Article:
On 20 June, prosecutor Nick Johnson KC said the note was "literally a confession'.
On 9 June, he told Letby in court: “You felt like this because you knew you had killed and grievously injured these children.”
'I don't know if I killed them, maybe I did'
The court heard that in another note, an A4-size piece of paper found in the diary, Letby had written: “I don’t know if I killed them, maybe I did, maybe that’s all down to me.”
She had also written on one yellow Post-it note, "Love was all we needed", a lyric by the singer Craig David.
On 2 May, the court heard that Letby had written in notes found in her home that two consultant colleagues were "b******s".
They were among senior consultants who had told hospital bosses they wanted Letby removed from the unit because of the "accumulating" number of deaths and collapses of babies.
'I can't do it any more'
A series of handwritten notes found at Letby's home were shown to jurors on 17 April.
Two phrases repeatedly used in the notes were “Please help me” and “I can’t do it any more”, the court heard.
One note read: “No one will ever understand or appreciate what it’s like”, while another said: “I want someone to help me but they can’t so what’s the point in asking. Hate my life.”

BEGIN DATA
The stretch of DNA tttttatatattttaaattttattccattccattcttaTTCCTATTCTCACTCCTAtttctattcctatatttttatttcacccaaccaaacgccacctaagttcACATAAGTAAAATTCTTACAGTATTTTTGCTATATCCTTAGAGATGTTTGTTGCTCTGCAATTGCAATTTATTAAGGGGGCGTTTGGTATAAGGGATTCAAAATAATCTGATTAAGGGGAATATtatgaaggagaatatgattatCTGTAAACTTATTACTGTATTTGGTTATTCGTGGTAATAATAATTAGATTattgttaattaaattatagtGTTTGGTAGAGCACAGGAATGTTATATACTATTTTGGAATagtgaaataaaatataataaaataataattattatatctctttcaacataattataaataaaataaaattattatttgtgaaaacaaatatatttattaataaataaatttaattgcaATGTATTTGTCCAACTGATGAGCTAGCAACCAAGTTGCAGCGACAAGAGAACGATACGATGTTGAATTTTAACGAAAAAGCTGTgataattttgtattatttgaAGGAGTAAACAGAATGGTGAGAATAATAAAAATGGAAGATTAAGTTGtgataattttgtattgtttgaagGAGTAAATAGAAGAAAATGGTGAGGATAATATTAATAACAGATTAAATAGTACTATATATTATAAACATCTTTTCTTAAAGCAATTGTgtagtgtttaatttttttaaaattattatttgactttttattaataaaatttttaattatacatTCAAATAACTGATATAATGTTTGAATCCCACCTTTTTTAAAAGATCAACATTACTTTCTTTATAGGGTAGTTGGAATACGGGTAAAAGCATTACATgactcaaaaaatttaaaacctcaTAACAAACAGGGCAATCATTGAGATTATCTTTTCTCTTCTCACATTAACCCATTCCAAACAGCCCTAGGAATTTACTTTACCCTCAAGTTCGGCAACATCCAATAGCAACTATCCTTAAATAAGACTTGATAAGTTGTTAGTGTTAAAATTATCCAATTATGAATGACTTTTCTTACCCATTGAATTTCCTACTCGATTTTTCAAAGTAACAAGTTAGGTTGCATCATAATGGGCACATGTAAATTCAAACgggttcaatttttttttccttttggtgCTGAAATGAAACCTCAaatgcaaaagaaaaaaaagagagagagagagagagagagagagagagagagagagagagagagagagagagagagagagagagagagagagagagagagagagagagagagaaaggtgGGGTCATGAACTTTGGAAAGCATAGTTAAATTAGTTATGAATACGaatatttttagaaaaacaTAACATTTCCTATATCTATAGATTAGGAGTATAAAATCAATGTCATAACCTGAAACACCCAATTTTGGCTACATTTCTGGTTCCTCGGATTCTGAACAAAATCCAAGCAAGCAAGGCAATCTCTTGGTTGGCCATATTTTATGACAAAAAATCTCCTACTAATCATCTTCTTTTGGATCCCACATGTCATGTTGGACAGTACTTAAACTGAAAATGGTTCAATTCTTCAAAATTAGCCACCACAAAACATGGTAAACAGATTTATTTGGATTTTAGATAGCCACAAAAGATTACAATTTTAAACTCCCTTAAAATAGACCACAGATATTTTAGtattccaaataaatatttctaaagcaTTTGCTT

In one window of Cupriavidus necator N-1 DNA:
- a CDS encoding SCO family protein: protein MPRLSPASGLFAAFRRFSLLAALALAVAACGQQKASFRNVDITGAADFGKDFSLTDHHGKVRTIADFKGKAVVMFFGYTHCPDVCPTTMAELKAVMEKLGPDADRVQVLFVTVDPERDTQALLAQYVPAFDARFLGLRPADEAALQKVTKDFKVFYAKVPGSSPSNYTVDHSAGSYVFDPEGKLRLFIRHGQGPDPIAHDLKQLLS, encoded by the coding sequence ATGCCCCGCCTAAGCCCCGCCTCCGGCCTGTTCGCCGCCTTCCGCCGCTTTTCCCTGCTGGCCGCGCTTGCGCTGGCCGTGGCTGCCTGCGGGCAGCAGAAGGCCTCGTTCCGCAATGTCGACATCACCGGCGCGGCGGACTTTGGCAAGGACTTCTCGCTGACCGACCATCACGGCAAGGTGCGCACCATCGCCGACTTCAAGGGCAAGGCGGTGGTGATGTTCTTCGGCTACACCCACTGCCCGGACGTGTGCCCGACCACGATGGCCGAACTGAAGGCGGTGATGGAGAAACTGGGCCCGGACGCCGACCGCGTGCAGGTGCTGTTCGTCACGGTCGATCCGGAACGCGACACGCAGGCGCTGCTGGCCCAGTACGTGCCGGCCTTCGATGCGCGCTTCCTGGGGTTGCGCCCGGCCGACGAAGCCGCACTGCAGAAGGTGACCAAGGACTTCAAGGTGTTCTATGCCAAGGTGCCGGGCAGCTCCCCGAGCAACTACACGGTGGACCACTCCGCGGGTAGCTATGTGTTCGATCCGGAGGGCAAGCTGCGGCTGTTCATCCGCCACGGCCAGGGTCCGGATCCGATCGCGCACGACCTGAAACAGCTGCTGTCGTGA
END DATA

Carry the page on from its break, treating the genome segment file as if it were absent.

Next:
In one of the notes, Letby made a declaration of love for a doctor who cannot be named for legal reasons.
Next to his name was written: “I loved you” and “My best friend”.
Letby cried in the dock as photos of her bedroom, taken by a crime scene photographer, were shown in court.
Three handwritten notes were recovered by police from one of the handbags in her room.
In the 2016 diary that was recovered from a chest of drawers in Letby's bedroom, a reference to “twins” was recorded for 8 April.
This was the date of birth for two twin boys prosecutors said Letby tried to murder.
Further entries on 23, 24 and 25 June included initial letters which the prosecution said related to three other babies, including two triplet boys, that Letby allegedly attacked on those dates.
'Everything had got on top of me'
Letby claimed she wrote the notes at a time when she feared her practices may have been at fault for the babies collapsing and when she was "isolated" from colleagues after being moved from the neonatal unit to clerical duties.
In excerpts from police interviews after her arrest, that were read to the jury, Letby said: “I just wrote it because everything had got on top of me.
“It was when I’d not long found out I’d been removed from the unit and they were telling me my practice might be wrong, that I needed to read all my competencies – my practice might not have been good enough.
“I was blaming myself but not because I’d done something (but) because of the way people were making me feel."
Her defence barrister, Ben Myers KC, told the court: “You have seen the notes. They are full of distress, self-recrimination and anguish.
“They certainly do show a very distressed woman. Someone in a terrible state of anguish.”
But the prosecution said they were confessions of guilt and not the “anguished outpourings of a woman in fear and despair”.